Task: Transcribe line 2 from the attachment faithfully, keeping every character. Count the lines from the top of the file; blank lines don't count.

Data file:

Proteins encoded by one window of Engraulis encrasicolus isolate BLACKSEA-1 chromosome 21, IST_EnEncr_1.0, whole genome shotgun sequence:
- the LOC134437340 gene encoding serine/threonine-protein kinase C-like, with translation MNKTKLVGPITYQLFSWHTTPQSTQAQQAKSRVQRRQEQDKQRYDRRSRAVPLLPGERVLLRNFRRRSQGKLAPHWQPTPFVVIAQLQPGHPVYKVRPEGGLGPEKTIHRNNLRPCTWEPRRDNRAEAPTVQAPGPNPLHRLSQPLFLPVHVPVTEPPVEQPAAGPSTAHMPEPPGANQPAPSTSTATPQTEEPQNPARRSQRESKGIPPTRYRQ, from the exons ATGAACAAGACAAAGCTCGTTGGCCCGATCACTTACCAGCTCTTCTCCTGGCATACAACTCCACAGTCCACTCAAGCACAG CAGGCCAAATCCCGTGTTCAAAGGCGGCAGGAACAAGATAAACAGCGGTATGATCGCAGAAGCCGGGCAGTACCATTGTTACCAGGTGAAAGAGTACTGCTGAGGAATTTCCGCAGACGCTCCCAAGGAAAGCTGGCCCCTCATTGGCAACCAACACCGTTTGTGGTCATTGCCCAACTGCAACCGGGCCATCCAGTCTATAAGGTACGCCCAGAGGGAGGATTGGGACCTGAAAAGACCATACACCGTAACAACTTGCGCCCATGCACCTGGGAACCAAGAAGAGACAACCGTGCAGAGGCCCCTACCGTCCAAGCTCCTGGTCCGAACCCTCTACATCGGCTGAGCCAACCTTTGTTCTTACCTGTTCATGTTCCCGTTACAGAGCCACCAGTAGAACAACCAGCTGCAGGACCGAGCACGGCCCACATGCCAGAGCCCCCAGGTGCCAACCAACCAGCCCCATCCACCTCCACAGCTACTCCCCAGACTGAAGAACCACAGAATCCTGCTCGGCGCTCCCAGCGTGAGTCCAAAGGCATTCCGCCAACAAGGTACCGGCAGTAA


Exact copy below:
- the LOC134437340 gene encoding serine/threonine-protein kinase C-like, with translation MNKTKLVGPITYQLFSWHTTPQSTQAQQAKSRVQRRQEQDKQRYDRRSRAVPLLPGERVLLRNFRRRSQGKLAPHWQPTPFVVIAQLQPGHPVYKVRPEGGLGPEKTIHRNNLRPCTWEPRRDNRAEAPTVQAPGPNPLHRLSQPLFLPVHVPVTEPPVEQPAAGPSTAHMPEPPGANQPAPSTSTATPQTEEPQNPARRSQRESKGIPPTRYRQ, from the exons ATGAACAAGACAAAGCTCGTTGGCCCGATCACTTACCAGCTCTTCTCCTGGCATACAACTCCACAGTCCACTCAAGCACAG CAGGCCAAATCCCGTGTTCAAAGGCGGCAGGAACAAGATAAACAGCGGTATGATCGCAGAAGCCGGGCAGTACCATTGTTACCAGGTGAAAGAGTACTGCTGAGGAATTTCCGCAGACGCTCCCAAGGAAAGCTGGCCCCTCATTGGCAACCAACACCGTTTGTGGTCATTGCCCAACTGCAACCGGGCCATCCAGTCTATAAGGTACGCCCAGAGGGAGGATTGGGACCTGAAAAGACCATACACCGTAACAACTTGCGCCCATGCACCTGGGAACCAAGAAGAGACAACCGTGCAGAGGCCCCTACCGTCCAAGCTCCTGGTCCGAACCCTCTACATCGGCTGAGCCAACCTTTGTTCTTACCTGTTCATGTTCCCGTTACAGAGCCACCAGTAGAACAACCAGCTGCAGGACCGAGCACGGCCCACATGCCAGAGCCCCCAGGTGCCAACCAACCAGCCCCATCCACCTCCACAGCTACTCCCCAGACTGAAGAACCACAGAATCCTGCTCGGCGCTCCCAGCGTGAGTCCAAAGGCATTCCGCCAACAAGGTACCGGCAGTAA